IN RE: Theodore SIMPSON

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IN RE: Theodore SIMPSON, Petitioner, v. Donald VENETTOZZI, as Acting Director of Special Housing and Inmate Disciplinary Programs, Respondent.

Decided: July 27, 2017

Before: PETERS, P.J., EGAN JR., DEVINE, CLARK and AARONS, JJ. Theodore Simpson, Elmira, petitioner pro se. Eric T. Schneiderman, Attorney General, Albany (Marcus J. Mastracco of counsel), for respondent.

Proceeding pursuant to CPLR article 78 (transferred to this Court by order of the Supreme Court, entered in Albany County) to review a determination of the Commissioner of Corrections and Community Supervision finding petitioner guilty of violating certain prison disciplinary rules.

A correction officer unlocked petitioner's cell to release him to the recreation yard in accordance with a go around sheet scheduling him for morning recreation. Petitioner purportedly walked out of his cell and told the officer that he was not reporting to recreation. Petitioner then allegedly refused the officer's order to lock into his cell. He eventually complied, but was later charged in a misbehavior report with multiple disciplinary rule violations. Following a tier III disciplinary hearing, petitioner was found guilty of being out of place and violating facility movement regulations. The determination was affirmed on administrative appeal and this CPLR article 78 proceeding ensued.

Initially, respondent concedes and, upon reviewing the record, we agree that substantial evidence does not support that part of the determination finding petitioner guilty of being out of place (see 7 NYCRR 270.2[B][10][i] ). We reach the same conclusion with respect to that part of the determination finding petitioner guilty of violating facility movement regulations (see 7 NYCRR 270.2[B][10][iii] ). Petitioner maintained that he never signed up to go to morning recreation and that the officer who came to release him from his cell made a mistake. Petitioner's inmate witnesses, who were housed nearby, corroborated his story. Significantly, the correction officer involved in the incident, who also authored the misbehavior report, did not testify at the hearing nor was testimony of any other correction officials presented concerning the incident. Furthermore, there was no evidence presented that petitioner ventured to other areas of the facility when he exited his cell. In view of the foregoing and given that petitioner was found not guilty of refusing a direct order to lock in, we conclude that substantial evidence does not support the finding that he violated facility movement regulations (compare Matter of Basbus v. Prack, 112 AD3d 1088, 1088–1089 [2013]; Matter of A'Gard v. LaValley, 104 AD3d 1031, 1031 [2013] ). The determination must therefore be annulled in its entirety and, as such, we need not address petitioner's remaining claims.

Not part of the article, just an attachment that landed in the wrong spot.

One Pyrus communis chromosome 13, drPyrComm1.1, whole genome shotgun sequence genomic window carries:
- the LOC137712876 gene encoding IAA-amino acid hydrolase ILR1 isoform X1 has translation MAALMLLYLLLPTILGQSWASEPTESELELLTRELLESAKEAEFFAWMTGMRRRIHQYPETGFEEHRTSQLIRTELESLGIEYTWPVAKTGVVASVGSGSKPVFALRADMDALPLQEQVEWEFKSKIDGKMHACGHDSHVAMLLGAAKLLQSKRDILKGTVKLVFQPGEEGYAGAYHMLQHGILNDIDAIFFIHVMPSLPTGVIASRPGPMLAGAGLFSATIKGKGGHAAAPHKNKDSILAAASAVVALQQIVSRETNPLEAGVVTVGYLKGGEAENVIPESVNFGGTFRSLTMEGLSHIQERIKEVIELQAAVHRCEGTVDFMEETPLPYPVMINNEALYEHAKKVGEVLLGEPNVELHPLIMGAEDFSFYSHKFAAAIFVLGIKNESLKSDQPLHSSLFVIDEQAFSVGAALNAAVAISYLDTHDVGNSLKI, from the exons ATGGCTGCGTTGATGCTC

ADJUDGED that the determination is annulled, without costs, petition granted and the Commissioner of Corrections and Community Supervision is directed to expunge all references to this matter from petitioner's institutional record.

PETERS, P.J., EGAN JR., DEVINE, CLARK and AARONS, JJ., concur.